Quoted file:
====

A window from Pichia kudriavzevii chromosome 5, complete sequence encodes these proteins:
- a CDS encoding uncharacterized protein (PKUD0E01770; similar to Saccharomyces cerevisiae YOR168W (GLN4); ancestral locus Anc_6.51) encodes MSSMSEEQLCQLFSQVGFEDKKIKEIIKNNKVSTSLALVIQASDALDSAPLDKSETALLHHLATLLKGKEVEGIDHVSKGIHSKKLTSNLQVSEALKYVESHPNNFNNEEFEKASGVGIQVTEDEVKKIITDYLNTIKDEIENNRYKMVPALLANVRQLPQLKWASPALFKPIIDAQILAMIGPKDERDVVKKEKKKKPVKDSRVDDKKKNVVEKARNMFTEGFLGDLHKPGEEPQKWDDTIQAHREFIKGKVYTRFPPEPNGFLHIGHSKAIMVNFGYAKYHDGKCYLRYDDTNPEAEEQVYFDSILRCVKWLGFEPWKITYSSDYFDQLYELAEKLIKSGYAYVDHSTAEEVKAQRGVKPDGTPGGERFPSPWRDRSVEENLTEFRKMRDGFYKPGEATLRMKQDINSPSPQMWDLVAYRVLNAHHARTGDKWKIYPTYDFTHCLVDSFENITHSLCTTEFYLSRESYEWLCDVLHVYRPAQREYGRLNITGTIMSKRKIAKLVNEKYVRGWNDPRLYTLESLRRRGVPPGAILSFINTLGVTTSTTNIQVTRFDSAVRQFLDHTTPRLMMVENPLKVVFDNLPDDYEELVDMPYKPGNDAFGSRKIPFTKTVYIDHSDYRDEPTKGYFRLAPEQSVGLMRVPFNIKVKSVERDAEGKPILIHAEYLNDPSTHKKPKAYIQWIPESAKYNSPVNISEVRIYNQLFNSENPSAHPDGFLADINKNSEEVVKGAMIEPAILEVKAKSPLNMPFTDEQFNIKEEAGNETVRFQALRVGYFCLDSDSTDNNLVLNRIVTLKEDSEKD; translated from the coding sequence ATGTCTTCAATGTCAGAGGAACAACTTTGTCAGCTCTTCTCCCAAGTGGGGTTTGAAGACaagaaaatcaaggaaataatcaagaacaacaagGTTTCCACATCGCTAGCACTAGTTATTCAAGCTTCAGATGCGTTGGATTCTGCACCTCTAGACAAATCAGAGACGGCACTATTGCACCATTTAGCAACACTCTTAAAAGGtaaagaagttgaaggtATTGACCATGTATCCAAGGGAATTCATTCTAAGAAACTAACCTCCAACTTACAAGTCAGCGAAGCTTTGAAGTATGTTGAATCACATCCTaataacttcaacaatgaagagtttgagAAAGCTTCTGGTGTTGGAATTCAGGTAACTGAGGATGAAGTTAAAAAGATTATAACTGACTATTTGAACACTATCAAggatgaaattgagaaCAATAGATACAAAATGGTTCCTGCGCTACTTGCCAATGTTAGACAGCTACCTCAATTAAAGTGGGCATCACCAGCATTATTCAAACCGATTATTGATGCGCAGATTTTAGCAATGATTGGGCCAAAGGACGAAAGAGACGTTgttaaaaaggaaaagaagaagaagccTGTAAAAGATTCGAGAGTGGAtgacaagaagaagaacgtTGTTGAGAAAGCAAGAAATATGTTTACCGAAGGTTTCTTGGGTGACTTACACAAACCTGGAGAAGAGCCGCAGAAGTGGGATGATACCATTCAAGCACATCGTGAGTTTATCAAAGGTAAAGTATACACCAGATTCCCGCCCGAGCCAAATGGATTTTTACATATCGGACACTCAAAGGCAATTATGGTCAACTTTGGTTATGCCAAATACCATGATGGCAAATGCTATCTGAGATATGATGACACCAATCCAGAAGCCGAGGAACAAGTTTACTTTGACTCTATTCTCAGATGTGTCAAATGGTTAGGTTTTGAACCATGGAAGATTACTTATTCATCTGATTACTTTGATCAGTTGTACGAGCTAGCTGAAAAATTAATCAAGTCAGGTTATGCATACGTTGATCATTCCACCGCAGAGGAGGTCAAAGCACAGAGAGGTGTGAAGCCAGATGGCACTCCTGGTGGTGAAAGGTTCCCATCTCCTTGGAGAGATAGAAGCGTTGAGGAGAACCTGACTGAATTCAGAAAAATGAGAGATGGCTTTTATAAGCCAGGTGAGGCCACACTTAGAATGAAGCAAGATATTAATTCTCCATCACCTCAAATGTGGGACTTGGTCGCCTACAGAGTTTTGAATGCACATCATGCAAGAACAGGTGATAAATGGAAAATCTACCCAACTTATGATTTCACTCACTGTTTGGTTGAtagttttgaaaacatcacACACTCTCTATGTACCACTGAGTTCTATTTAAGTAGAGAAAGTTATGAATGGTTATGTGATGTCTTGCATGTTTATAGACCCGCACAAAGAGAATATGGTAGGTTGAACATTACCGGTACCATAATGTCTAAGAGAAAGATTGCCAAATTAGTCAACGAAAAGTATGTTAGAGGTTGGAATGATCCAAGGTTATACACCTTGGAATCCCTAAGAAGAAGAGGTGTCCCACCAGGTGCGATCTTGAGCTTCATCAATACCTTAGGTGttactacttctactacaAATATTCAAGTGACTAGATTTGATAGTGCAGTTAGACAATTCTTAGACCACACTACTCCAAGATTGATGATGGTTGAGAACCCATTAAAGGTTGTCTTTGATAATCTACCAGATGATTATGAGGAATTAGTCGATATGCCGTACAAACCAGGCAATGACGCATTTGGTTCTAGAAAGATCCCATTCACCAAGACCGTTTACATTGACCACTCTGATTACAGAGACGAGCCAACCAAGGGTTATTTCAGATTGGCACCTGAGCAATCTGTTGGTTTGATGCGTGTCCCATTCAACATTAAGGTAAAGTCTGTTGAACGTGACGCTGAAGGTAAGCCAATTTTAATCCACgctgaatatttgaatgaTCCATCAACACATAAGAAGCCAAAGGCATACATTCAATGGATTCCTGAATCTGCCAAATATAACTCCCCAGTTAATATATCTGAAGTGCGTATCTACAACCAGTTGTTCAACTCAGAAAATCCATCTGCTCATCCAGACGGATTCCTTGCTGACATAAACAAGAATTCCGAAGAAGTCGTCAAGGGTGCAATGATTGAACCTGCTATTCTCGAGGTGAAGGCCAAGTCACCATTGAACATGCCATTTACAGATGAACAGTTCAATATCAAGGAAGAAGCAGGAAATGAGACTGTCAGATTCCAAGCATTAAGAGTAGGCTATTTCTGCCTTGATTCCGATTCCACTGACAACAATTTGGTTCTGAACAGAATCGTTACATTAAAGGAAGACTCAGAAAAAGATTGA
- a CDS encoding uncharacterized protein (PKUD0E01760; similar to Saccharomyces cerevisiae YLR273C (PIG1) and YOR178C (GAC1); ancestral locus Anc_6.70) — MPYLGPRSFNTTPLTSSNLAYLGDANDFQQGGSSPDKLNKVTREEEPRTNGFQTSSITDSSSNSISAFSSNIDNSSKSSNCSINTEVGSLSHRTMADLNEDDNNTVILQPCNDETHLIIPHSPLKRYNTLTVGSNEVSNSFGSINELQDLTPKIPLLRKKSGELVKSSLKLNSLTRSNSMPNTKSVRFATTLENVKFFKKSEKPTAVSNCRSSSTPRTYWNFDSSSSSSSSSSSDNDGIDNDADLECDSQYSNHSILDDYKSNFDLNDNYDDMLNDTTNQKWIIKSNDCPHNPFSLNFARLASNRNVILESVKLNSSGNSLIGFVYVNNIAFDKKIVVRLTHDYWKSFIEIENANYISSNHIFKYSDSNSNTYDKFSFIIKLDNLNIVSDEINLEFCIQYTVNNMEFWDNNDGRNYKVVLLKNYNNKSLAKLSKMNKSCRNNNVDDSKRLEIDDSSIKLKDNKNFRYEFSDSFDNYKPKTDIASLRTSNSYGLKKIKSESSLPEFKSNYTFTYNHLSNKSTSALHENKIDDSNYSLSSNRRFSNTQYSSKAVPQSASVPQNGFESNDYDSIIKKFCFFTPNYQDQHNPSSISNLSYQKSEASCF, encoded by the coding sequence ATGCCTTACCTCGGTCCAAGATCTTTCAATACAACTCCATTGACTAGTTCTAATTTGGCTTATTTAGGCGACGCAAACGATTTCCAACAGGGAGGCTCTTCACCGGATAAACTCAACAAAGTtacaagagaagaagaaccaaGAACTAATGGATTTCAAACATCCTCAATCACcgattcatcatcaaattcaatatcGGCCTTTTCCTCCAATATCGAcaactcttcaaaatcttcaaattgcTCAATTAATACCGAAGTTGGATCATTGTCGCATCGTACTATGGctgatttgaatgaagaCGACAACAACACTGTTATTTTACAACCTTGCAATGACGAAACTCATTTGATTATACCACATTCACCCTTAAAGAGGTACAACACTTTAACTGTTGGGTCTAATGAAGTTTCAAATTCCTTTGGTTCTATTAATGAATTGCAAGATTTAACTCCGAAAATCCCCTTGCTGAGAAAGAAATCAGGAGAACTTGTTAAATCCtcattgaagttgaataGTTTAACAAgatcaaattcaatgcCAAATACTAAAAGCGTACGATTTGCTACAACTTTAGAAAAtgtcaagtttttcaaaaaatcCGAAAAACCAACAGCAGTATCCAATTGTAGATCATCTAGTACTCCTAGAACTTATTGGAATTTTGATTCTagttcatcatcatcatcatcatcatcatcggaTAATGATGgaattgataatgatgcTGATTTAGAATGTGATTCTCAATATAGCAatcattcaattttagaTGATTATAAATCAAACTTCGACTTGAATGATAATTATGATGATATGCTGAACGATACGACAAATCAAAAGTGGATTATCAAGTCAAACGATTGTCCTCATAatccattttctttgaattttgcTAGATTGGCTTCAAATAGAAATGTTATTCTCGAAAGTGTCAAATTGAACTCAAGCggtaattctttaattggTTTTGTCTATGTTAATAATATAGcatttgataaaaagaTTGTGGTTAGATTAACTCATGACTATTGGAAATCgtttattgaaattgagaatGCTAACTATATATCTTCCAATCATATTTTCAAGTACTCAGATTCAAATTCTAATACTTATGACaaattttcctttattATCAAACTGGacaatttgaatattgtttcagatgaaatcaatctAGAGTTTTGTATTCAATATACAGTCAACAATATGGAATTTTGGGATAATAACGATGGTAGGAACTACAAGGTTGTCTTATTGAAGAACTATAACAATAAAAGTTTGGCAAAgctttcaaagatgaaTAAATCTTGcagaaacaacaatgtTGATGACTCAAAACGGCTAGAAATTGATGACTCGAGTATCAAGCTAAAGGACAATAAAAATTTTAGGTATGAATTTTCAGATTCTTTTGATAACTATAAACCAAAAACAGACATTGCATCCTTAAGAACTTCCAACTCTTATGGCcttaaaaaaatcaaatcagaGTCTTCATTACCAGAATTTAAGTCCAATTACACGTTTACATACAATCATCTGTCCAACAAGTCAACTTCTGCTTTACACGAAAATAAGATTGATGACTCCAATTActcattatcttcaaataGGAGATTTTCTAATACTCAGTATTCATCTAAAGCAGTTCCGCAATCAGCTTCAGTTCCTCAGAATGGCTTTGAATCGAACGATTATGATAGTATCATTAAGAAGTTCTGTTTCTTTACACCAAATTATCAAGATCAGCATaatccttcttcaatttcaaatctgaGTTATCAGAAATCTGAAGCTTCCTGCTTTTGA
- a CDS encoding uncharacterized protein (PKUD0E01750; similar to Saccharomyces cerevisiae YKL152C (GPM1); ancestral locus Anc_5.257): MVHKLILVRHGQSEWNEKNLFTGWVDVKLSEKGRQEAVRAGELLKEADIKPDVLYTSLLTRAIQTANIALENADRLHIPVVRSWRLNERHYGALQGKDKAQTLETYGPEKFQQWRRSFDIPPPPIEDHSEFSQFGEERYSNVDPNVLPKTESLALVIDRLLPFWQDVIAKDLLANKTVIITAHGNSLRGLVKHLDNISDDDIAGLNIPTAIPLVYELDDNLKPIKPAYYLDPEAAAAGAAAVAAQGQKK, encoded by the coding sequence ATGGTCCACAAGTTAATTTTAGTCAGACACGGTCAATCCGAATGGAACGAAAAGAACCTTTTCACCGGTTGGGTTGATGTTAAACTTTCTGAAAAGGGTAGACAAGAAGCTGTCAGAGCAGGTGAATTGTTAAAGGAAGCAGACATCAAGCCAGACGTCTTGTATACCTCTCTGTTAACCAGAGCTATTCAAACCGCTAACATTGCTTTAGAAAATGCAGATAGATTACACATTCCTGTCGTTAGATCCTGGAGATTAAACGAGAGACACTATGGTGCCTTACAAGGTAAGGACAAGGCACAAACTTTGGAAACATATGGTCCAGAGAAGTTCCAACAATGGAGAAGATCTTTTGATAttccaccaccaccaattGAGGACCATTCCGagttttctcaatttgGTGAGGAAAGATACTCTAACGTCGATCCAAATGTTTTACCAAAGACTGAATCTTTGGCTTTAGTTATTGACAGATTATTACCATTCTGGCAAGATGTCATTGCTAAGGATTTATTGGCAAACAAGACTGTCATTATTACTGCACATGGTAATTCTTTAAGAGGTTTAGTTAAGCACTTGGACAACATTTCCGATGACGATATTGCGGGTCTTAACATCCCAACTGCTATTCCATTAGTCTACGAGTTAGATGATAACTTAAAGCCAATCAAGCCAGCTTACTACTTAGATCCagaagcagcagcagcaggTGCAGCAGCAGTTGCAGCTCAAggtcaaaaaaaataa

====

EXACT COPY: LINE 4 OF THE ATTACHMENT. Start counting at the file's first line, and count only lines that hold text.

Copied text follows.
- a CDS encoding uncharacterized protein (PKUD0E01750; similar to Saccharomyces cerevisiae YKL152C (GPM1); ancestral locus Anc_5.257): MVHKLILVRHGQSEWNEKNLFTGWVDVKLSEKGRQEAVRAGELLKEADIKPDVLYTSLLTRAIQTANIALENADRLHIPVVRSWRLNERHYGALQGKDKAQTLETYGPEKFQQWRRSFDIPPPPIEDHSEFSQFGEERYSNVDPNVLPKTESLALVIDRLLPFWQDVIAKDLLANKTVIITAHGNSLRGLVKHLDNISDDDIAGLNIPTAIPLVYELDDNLKPIKPAYYLDPEAAAAGAAAVAAQGQKK, encoded by the coding sequence ATGGTCCACAAGTTAATTTTAGTCAGACACGGTCAATCCGAATGGAACGAAAAGAACCTTTTCACCGGTTGGGTTGATGTTAAACTTTCTGAAAAGGGTAGACAAGAAGCTGTCAGAGCAGGTGAATTGTTAAAGGAAGCAGACATCAAGCCAGACGTCTTGTATACCTCTCTGTTAACCAGAGCTATTCAAACCGCTAACATTGCTTTAGAAAATGCAGATAGATTACACATTCCTGTCGTTAGATCCTGGAGATTAAACGAGAGACACTATGGTGCCTTACAAGGTAAGGACAAGGCACAAACTTTGGAAACATATGGTCCAGAGAAGTTCCAACAATGGAGAAGATCTTTTGATAttccaccaccaccaattGAGGACCATTCCGagttttctcaatttgGTGAGGAAAGATACTCTAACGTCGATCCAAATGTTTTACCAAAGACTGAATCTTTGGCTTTAGTTATTGACAGATTATTACCATTCTGGCAAGATGTCATTGCTAAGGATTTATTGGCAAACAAGACTGTCATTATTACTGCACATGGTAATTCTTTAAGAGGTTTAGTTAAGCACTTGGACAACATTTCCGATGACGATATTGCGGGTCTTAACATCCCAACTGCTATTCCATTAGTCTACGAGTTAGATGATAACTTAAAGCCAATCAAGCCAGCTTACTACTTAGATCCagaagcagcagcagcaggTGCAGCAGCAGTTGCAGCTCAAggtcaaaaaaaataa